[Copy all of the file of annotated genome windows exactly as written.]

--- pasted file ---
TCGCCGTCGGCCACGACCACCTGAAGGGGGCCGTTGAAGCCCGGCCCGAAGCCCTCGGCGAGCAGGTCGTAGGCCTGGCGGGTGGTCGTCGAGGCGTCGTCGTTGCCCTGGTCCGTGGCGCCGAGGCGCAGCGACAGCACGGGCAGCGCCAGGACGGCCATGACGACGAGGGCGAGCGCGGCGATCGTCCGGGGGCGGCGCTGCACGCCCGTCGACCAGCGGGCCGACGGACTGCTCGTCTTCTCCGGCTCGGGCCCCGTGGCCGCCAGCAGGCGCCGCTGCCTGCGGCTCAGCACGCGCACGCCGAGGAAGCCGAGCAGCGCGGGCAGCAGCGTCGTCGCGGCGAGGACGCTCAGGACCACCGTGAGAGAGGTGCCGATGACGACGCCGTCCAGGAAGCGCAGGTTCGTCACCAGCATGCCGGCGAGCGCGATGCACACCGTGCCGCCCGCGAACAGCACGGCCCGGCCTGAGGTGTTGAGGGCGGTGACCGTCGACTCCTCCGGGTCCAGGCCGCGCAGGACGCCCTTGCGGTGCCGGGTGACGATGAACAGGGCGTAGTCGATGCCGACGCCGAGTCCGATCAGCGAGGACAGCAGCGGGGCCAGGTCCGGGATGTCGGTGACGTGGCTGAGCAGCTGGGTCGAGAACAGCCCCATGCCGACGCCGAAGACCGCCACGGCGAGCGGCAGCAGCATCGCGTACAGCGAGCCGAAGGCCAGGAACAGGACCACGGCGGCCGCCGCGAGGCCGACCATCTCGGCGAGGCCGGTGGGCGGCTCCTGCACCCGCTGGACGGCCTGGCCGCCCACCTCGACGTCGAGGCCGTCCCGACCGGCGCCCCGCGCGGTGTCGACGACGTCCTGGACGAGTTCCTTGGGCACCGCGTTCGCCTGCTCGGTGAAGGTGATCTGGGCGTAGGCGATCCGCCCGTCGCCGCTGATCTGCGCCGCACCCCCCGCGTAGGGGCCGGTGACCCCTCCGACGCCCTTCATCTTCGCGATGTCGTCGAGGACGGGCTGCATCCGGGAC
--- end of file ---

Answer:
TCGCCGTCGGCCACGACCACCTGAAGGGGGCCGTTGAAGCCCGGCCCGAAGCCCTCGGCGAGCAGGTCGTAGGCCTGGCGGGTGGTCGTCGAGGCGTCGTCGTTGCCCTGGTCCGTGGCGCCGAGGCGCAGCGACAGCACGGGCAGCGCCAGGACGGCCATGACGACGAGGGCGAGCGCGGCGATCGTCCGGGGGCGGCGCTGCACGCCCGTCGACCAGCGGGCCGACGGACTGCTCGTCTTCTCCGGCTCGGGCCCCGTGGCCGCCAGCAGGCGCCGCTGCCTGCGGCTCAGCACGCGCACGCCGAGGAAGCCGAGCAGCGCGGGCAGCAGCGTCGTCGCGGCGAGGACGCTCAGGACCACCGTGAGAGAGGTGCCGATGACGACGCCGTCCAGGAAGCGCAGGTTCGTCACCAGCATGCCGGCGAGCGCGATGCACACCGTGCCGCCCGCGAACAGCACGGCCCGGCCTGAGGTGTTGAGGGCGGTGACCGTCGACTCCTCCGGGTCCAGGCCGCGCAGGACGCCCTTGCGGTGCCGGGTGACGATGAACAGGGCGTAGTCGATGCCGACGCCGAGTCCGATCAGCGAGGACAGCAGCGGGGCCAGGTCCGGGATGTCGGTGACGTGGCTGAGCAGCTGGGTCGAGAACAGCCCCATGCCGACGCCGAAGACCGCCACGGCGAGCGGCAGCAGCATCGCGTACAGCGAGCCGAAGGCCAGGAACAGGACCACGGCGGCCGCCGCGAGGCCGACCATCTCGGCGAGGCCGGTGGGCGGCTCCTGCACCCGCTGGACGGCCTGGCCGCCCACCTCGACGTCGAGGCCGTCCCGACCGGCGCCCCGCGCGGTGTCGACGACGTCCTGGACGAGTTCCTTGGGCACCGCGTTCGCCTGCTCGGTGAAGGTGATCTGGGCGTAGGCGATCCGCCCGTCGCCGCTGATCTGCGCCGCACCCCCCGCGTAGGGGCCGGTGACCCCTCCGACGCCCTTCATCTTCGCGATGTCGTCGAGGACGGGCTGCATCCGGGAC